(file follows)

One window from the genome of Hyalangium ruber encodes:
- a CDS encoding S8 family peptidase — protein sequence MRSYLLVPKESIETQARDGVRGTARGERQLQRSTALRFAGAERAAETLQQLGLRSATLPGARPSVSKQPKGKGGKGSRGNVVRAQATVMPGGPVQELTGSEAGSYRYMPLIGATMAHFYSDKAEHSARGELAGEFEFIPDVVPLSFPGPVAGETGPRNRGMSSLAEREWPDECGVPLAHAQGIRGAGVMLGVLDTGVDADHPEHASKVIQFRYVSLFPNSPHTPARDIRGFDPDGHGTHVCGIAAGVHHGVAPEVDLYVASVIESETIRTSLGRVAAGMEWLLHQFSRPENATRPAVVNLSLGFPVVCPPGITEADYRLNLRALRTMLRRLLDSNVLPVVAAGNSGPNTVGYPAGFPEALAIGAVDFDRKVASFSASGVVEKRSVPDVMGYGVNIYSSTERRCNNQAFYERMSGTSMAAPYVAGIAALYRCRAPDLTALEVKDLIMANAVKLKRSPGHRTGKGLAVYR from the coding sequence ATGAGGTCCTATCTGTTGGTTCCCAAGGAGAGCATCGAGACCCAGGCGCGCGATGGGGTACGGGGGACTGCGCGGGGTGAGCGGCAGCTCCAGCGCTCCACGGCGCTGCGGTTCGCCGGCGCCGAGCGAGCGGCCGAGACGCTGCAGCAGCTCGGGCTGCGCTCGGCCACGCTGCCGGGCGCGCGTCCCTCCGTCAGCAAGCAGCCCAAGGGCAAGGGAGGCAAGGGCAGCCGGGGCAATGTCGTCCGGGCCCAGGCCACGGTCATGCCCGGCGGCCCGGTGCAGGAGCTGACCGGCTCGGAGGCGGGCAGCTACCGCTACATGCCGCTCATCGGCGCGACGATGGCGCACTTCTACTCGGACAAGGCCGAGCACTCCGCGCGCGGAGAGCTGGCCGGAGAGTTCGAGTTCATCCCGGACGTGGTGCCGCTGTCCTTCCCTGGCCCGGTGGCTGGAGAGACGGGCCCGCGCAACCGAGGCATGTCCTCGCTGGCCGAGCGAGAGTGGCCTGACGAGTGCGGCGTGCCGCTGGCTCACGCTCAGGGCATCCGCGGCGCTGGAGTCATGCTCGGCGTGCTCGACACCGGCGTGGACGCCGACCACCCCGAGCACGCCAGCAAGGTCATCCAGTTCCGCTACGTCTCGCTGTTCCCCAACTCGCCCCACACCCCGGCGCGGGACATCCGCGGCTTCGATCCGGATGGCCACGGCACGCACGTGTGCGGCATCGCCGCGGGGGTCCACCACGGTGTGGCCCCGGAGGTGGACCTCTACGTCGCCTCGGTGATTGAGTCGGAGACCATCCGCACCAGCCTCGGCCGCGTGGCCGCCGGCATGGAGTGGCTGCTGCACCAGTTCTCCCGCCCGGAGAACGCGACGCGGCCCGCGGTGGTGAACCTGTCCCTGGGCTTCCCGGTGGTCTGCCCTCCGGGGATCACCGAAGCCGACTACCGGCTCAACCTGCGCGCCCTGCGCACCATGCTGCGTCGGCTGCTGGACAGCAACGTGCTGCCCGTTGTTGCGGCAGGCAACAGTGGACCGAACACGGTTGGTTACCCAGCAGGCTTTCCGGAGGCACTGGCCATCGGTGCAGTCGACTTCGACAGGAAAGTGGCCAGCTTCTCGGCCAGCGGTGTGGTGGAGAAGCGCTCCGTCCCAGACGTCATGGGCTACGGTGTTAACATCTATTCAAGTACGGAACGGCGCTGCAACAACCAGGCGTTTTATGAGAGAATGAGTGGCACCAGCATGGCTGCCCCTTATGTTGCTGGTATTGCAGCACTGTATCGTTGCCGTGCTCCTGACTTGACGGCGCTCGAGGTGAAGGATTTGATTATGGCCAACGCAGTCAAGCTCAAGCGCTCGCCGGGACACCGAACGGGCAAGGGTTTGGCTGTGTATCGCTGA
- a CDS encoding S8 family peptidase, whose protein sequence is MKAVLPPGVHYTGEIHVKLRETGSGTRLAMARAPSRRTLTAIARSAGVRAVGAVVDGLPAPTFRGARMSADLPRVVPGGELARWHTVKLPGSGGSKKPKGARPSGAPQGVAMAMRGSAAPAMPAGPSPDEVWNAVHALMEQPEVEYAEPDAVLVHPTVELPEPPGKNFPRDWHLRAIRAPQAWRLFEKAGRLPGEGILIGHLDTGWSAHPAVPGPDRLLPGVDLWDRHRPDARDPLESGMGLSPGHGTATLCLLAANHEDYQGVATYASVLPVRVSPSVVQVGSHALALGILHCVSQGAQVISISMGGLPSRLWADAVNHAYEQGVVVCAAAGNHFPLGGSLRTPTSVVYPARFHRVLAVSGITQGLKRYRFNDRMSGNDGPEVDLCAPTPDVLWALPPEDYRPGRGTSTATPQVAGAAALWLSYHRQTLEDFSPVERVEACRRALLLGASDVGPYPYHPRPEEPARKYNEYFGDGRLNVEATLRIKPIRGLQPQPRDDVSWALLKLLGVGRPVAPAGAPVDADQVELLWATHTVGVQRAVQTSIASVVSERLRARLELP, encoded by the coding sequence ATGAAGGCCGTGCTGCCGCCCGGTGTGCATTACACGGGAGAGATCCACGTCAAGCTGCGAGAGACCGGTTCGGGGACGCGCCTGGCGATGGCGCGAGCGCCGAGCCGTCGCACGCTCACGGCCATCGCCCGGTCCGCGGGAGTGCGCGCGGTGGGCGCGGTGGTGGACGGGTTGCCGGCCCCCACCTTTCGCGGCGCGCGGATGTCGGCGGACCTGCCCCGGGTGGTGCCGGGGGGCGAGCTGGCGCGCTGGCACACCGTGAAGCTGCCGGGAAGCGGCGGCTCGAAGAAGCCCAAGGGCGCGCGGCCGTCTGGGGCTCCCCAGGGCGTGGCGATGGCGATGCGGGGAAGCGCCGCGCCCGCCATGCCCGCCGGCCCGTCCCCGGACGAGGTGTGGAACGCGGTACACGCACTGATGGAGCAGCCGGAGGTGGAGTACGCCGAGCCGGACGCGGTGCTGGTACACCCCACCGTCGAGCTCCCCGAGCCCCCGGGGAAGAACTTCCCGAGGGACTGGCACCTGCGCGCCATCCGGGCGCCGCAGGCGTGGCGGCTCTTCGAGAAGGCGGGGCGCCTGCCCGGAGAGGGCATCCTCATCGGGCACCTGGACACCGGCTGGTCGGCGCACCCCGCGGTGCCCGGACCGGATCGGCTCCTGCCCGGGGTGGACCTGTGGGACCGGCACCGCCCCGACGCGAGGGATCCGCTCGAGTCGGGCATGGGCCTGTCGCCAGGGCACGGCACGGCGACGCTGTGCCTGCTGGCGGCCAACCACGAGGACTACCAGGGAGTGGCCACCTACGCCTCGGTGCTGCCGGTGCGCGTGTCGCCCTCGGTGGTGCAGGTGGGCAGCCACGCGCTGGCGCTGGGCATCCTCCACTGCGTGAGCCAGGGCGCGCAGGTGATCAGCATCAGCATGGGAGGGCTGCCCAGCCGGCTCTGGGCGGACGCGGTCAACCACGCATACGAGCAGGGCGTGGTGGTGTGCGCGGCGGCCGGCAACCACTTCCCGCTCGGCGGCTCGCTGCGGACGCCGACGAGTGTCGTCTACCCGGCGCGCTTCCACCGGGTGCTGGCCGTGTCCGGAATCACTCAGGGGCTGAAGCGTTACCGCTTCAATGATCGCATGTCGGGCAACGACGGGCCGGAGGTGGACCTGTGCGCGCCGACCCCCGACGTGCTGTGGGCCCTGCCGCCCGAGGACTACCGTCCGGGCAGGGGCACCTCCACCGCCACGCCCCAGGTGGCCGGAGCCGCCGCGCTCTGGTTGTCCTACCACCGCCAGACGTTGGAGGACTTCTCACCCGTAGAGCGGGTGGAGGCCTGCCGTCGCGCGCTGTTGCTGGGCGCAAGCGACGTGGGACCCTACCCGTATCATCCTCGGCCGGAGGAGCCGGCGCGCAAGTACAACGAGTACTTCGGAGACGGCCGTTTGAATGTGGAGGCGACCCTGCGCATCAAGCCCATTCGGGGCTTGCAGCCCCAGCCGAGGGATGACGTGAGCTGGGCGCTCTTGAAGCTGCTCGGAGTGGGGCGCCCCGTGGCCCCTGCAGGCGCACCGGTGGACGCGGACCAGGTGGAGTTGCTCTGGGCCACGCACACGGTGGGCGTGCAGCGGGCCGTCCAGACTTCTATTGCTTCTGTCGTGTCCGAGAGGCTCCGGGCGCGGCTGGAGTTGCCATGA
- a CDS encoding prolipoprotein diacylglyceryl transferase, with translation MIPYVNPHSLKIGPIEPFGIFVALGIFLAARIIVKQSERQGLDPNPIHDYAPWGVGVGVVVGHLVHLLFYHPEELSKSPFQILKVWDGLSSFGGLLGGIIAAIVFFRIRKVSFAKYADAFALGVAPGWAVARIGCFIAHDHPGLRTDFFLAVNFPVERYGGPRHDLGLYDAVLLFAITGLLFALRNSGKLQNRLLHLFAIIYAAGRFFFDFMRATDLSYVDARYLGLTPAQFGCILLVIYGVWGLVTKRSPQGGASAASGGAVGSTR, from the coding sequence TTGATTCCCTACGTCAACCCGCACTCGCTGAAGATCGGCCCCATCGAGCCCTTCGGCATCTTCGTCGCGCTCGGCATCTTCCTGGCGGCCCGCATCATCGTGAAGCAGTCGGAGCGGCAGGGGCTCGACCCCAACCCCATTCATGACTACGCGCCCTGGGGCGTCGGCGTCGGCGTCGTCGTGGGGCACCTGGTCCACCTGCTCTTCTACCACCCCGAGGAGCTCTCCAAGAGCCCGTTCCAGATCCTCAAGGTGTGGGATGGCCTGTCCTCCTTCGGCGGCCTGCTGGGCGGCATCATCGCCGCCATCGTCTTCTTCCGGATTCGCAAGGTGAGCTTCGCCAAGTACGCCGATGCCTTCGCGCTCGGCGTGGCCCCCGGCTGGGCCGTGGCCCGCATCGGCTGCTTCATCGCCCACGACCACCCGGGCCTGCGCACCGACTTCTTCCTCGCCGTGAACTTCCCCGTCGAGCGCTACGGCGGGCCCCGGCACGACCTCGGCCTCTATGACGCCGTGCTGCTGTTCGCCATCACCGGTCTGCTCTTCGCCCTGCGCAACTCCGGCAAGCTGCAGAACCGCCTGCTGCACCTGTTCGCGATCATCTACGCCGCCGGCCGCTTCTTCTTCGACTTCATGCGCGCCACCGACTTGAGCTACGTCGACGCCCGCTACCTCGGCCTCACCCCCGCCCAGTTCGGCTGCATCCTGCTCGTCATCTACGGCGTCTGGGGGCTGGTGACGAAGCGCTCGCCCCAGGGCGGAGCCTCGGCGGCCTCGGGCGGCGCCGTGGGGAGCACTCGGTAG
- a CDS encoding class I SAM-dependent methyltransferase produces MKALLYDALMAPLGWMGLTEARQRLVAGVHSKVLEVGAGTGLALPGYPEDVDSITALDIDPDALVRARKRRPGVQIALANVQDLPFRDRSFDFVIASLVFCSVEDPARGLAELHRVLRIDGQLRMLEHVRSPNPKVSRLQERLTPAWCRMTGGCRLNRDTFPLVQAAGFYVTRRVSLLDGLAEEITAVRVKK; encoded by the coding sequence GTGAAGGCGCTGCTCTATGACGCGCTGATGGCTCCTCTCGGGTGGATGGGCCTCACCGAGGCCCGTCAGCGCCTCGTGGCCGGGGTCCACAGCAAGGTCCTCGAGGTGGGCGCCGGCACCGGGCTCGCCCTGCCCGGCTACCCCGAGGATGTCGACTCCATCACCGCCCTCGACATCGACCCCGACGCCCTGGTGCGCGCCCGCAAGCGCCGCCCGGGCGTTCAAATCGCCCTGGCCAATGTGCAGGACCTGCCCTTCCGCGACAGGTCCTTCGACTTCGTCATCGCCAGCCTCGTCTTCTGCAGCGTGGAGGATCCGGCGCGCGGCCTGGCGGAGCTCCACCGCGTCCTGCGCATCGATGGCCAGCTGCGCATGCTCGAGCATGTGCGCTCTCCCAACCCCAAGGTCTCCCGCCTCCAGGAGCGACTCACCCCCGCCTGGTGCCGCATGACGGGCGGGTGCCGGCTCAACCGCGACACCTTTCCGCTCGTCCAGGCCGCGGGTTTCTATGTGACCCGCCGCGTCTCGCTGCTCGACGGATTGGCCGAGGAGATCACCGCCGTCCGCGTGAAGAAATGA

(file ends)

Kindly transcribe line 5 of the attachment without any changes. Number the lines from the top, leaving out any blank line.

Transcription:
- a CDS encoding class I SAM-dependent methyltransferase produces MKALLYDALMAPLGWMGLTEARQRLVAGVHSKVLEVGAGTGLALPGYPEDVDSITALDIDPDALVRARKRRPGVQIALANVQDLPFRDRSFDFVIASLVFCSVEDPARGLAELHRVLRIDGQLRMLEHVRSPNPKVSRLQERLTPAWCRMTGGCRLNRDTFPLVQAAGFYVTRRVSLLDGLAEEITAVRVKK; encoded by the coding sequence GTGAAGGCGCTGCTCTATGACGCGCTGATGGCTCCTCTCGGGTGGATGGGCCTCACCGAGGCCCGTCAGCGCCTCGTGGCCGGGGTCCACAGCAAGGTCCTCGAGGTGGGCGCCGGCACCGGGCTCGCCCTGCCCGGCTACCCCGAGGATGTCGACTCCATCACCGCCCTCGACATCGACCCCGACGCCCTGGTGCGCGCCCGCAAGCGCCGCCCGGGCGTTCAAATCGCCCTGGCCAATGTGCAGGACCTGCCCTTCCGCGACAGGTCCTTCGACTTCGTCATCGCCAGCCTCGTCTTCTGCAGCGTGGAGGATCCGGCGCGCGGCCTGGCGGAGCTCCACCGCGTCCTGCGCATCGATGGCCAGCTGCGCATGCTCGAGCATGTGCGCTCTCCCAACCCCAAGGTCTCCCGCCTCCAGGAGCGACTCACCCCCGCCTGGTGCCGCATGACGGGCGGGTGCCGGCTCAACCGCGACACCTTTCCGCTCGTCCAGGCCGCGGGTTTCTATGTGACCCGCCGCGTCTCGCTGCTCGACGGATTGGCCGAGGAGATCACCGCCGTCCGCGTGAAGAAATGA